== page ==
The Ocean Cleanup Project now has a new tool in its arsenal to fight marine plastic. Ocean currents have bought a vast patch of plastic waste together, halfway between Hawaii and California. This huge, floating island of rubbish is known as the Great Pacific Garbage Patch and is three times the size of France.
Boyan Slat, the creator of the Ocean Cleanup project, uses a 2000 feet, free-floating boom to capture and retain ocean debris. Slat tweeted that his ocean cleanup system is now finally catching plastic, from one-ton ‘ghost nets’, to tiny microplastics. About 600,000 to 800,000 metric tons of fishing gear is abandoned or lost at sea every year. Another eight million tonnes of plastic waste comes from beaches.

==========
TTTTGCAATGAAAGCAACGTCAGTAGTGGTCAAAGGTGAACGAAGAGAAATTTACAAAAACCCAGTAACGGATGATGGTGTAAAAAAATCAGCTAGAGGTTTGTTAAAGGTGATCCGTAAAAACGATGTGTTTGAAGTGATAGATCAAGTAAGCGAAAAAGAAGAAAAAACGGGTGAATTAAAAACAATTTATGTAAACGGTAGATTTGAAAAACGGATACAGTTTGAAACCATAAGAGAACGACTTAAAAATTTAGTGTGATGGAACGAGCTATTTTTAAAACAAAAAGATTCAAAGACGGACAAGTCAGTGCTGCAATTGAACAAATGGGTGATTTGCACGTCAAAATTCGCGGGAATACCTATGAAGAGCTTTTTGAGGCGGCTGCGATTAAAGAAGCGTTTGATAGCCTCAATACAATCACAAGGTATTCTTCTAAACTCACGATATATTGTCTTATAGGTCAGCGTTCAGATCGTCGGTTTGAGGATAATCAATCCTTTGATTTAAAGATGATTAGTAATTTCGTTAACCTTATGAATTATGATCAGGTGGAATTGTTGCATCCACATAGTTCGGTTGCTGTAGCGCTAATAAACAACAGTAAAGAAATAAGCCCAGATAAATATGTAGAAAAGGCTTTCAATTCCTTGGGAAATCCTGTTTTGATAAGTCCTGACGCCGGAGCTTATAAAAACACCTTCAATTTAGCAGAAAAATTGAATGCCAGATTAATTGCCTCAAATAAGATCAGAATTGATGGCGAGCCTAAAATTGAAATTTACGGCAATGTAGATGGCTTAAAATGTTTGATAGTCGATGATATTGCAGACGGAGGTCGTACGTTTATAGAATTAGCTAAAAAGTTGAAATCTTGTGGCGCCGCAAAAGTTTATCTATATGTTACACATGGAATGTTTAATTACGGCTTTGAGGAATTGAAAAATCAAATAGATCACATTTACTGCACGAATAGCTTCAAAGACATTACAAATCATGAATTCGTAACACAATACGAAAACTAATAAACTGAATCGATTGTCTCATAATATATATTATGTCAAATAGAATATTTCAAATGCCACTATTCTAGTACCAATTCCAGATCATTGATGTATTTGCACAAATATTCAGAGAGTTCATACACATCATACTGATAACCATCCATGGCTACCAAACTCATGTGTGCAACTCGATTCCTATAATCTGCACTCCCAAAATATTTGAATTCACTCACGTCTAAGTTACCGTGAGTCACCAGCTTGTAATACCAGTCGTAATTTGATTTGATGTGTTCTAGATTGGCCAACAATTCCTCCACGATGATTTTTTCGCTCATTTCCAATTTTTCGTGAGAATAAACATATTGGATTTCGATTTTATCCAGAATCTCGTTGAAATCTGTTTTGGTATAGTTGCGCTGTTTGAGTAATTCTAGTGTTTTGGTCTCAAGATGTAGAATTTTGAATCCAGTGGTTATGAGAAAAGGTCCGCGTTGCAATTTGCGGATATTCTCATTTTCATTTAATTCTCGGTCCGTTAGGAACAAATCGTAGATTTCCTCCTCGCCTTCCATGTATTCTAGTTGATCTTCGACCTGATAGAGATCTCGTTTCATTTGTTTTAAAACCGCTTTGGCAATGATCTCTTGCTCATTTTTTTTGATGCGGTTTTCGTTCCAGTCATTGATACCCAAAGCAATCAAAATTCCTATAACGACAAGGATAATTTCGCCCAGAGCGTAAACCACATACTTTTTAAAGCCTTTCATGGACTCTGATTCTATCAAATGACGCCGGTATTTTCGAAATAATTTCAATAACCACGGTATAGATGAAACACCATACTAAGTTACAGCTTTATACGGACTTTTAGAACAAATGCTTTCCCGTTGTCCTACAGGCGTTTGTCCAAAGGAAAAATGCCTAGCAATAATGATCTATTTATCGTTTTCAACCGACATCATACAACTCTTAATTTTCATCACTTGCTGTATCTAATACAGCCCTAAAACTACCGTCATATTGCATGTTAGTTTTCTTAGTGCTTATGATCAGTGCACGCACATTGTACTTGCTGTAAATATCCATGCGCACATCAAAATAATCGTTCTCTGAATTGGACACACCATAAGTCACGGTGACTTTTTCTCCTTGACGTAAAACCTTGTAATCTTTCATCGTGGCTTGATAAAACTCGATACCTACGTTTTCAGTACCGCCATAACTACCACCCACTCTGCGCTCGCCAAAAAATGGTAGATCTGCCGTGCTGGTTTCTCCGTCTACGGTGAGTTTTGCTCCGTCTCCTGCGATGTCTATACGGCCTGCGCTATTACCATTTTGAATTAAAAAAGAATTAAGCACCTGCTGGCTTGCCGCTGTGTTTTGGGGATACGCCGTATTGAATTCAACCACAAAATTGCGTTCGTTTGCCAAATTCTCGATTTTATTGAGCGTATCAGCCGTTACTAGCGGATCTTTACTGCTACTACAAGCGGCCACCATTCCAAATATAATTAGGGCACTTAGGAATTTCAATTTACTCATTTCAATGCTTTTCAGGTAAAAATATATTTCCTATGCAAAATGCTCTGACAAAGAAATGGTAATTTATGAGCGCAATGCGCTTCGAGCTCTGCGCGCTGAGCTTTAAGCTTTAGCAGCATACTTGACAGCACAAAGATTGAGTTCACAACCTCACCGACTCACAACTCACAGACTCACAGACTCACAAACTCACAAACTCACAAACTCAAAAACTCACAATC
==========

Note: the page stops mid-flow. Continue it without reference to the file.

Slat’s cleanup device has a 10 metre screen below the boom, which traps plastic without disturbing marine life below. The device is fitted with transmitters and sensors so it can communicate its position via satellite, to a vessel that will collect the gathered rubbish every few months. The plastic gathered so far, is bought to shore for recycling. The plan is now to scale up the device and make it more durable, so it can retain plastic for up to a year, or even longer, before collection is necessary.